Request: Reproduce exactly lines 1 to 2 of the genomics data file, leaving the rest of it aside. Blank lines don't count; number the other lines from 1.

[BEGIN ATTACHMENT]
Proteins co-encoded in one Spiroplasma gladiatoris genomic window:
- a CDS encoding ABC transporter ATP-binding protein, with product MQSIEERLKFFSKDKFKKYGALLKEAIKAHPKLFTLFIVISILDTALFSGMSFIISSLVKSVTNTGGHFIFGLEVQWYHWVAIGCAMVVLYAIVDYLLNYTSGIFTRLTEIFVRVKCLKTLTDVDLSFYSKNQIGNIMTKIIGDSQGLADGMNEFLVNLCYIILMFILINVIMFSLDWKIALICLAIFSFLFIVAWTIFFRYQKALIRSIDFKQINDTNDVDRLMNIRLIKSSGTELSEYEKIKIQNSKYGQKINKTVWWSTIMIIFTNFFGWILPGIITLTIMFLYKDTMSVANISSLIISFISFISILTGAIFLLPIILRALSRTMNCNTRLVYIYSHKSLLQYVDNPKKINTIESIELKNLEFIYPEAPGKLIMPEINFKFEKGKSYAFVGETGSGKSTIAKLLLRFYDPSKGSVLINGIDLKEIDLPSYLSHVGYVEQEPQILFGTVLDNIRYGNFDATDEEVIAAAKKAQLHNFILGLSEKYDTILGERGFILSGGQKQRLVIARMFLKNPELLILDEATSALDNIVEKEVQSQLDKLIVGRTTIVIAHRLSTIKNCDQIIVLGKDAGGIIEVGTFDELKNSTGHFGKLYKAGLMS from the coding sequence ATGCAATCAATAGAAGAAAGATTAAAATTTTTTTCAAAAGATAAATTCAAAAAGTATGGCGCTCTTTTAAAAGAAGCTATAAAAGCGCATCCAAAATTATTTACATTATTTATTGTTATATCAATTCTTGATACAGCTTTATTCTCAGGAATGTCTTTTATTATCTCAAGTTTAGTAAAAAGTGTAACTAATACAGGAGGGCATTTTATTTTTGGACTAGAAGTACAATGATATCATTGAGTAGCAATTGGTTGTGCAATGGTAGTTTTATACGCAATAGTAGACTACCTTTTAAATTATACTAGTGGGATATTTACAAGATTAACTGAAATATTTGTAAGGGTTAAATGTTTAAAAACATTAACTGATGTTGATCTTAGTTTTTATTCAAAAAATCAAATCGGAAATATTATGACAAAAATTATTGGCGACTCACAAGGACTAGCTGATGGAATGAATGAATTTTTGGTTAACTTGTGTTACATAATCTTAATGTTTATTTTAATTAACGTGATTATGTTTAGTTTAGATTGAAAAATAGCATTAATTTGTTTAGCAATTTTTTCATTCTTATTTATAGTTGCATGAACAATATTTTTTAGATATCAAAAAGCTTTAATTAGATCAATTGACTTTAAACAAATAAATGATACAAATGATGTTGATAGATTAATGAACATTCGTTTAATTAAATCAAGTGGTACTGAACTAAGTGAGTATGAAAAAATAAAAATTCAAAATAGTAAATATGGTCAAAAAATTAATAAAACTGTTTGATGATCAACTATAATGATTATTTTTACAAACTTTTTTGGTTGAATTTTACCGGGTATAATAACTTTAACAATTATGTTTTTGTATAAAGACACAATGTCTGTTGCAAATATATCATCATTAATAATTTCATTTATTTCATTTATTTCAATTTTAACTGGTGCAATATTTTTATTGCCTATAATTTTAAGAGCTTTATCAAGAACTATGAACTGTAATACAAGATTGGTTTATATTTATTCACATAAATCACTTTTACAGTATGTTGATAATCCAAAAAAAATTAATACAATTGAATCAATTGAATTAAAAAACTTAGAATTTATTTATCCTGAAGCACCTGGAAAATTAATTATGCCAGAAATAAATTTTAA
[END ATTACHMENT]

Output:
Proteins co-encoded in one Spiroplasma gladiatoris genomic window:
- a CDS encoding ABC transporter ATP-binding protein, with product MQSIEERLKFFSKDKFKKYGALLKEAIKAHPKLFTLFIVISILDTALFSGMSFIISSLVKSVTNTGGHFIFGLEVQWYHWVAIGCAMVVLYAIVDYLLNYTSGIFTRLTEIFVRVKCLKTLTDVDLSFYSKNQIGNIMTKIIGDSQGLADGMNEFLVNLCYIILMFILINVIMFSLDWKIALICLAIFSFLFIVAWTIFFRYQKALIRSIDFKQINDTNDVDRLMNIRLIKSSGTELSEYEKIKIQNSKYGQKINKTVWWSTIMIIFTNFFGWILPGIITLTIMFLYKDTMSVANISSLIISFISFISILTGAIFLLPIILRALSRTMNCNTRLVYIYSHKSLLQYVDNPKKINTIESIELKNLEFIYPEAPGKLIMPEINFKFEKGKSYAFVGETGSGKSTIAKLLLRFYDPSKGSVLINGIDLKEIDLPSYLSHVGYVEQEPQILFGTVLDNIRYGNFDATDEEVIAAAKKAQLHNFILGLSEKYDTILGERGFILSGGQKQRLVIARMFLKNPELLILDEATSALDNIVEKEVQSQLDKLIVGRTTIVIAHRLSTIKNCDQIIVLGKDAGGIIEVGTFDELKNSTGHFGKLYKAGLMS from the coding sequence ATGCAATCAATAGAAGAAAGATTAAAATTTTTTTCAAAAGATAAATTCAAAAAGTATGGCGCTCTTTTAAAAGAAGCTATAAAAGCGCATCCAAAATTATTTACATTATTTATTGTTATATCAATTCTTGATACAGCTTTATTCTCAGGAATGTCTTTTATTATCTCAAGTTTAGTAAAAAGTGTAACTAATACAGGAGGGCATTTTATTTTTGGACTAGAAGTACAATGATATCATTGAGTAGCAATTGGTTGTGCAATGGTAGTTTTATACGCAATAGTAGACTACCTTTTAAATTATACTAGTGGGATATTTACAAGATTAACTGAAATATTTGTAAGGGTTAAATGTTTAAAAACATTAACTGATGTTGATCTTAGTTTTTATTCAAAAAATCAAATCGGAAATATTATGACAAAAATTATTGGCGACTCACAAGGACTAGCTGATGGAATGAATGAATTTTTGGTTAACTTGTGTTACATAATCTTAATGTTTATTTTAATTAACGTGATTATGTTTAGTTTAGATTGAAAAATAGCATTAATTTGTTTAGCAATTTTTTCATTCTTATTTATAGTTGCATGAACAATATTTTTTAGATATCAAAAAGCTTTAATTAGATCAATTGACTTTAAACAAATAAATGATACAAATGATGTTGATAGATTAATGAACATTCGTTTAATTAAATCAAGTGGTACTGAACTAAGTGAGTATGAAAAAATAAAAATTCAAAATAGTAAATATGGTCAAAAAATTAATAAAACTGTTTGATGATCAACTATAATGATTATTTTTACAAACTTTTTTGGTTGAATTTTACCGGGTATAATAACTTTAACAATTATGTTTTTGTATAAAGACACAATGTCTGTTGCAAATATATCATCATTAATAATTTCATTTATTTCATTTATTTCAATTTTAACTGGTGCAATATTTTTATTGCCTATAATTTTAAGAGCTTTATCAAGAACTATGAACTGTAATACAAGATTGGTTTATATTTATTCACATAAATCACTTTTACAGTATGTTGATAATCCAAAAAAAATTAATACAATTGAATCAATTGAATTAAAAAACTTAGAATTTATTTATCCTGAAGCACCTGGAAAATTAATTATGCCAGAAATAAATTTTAA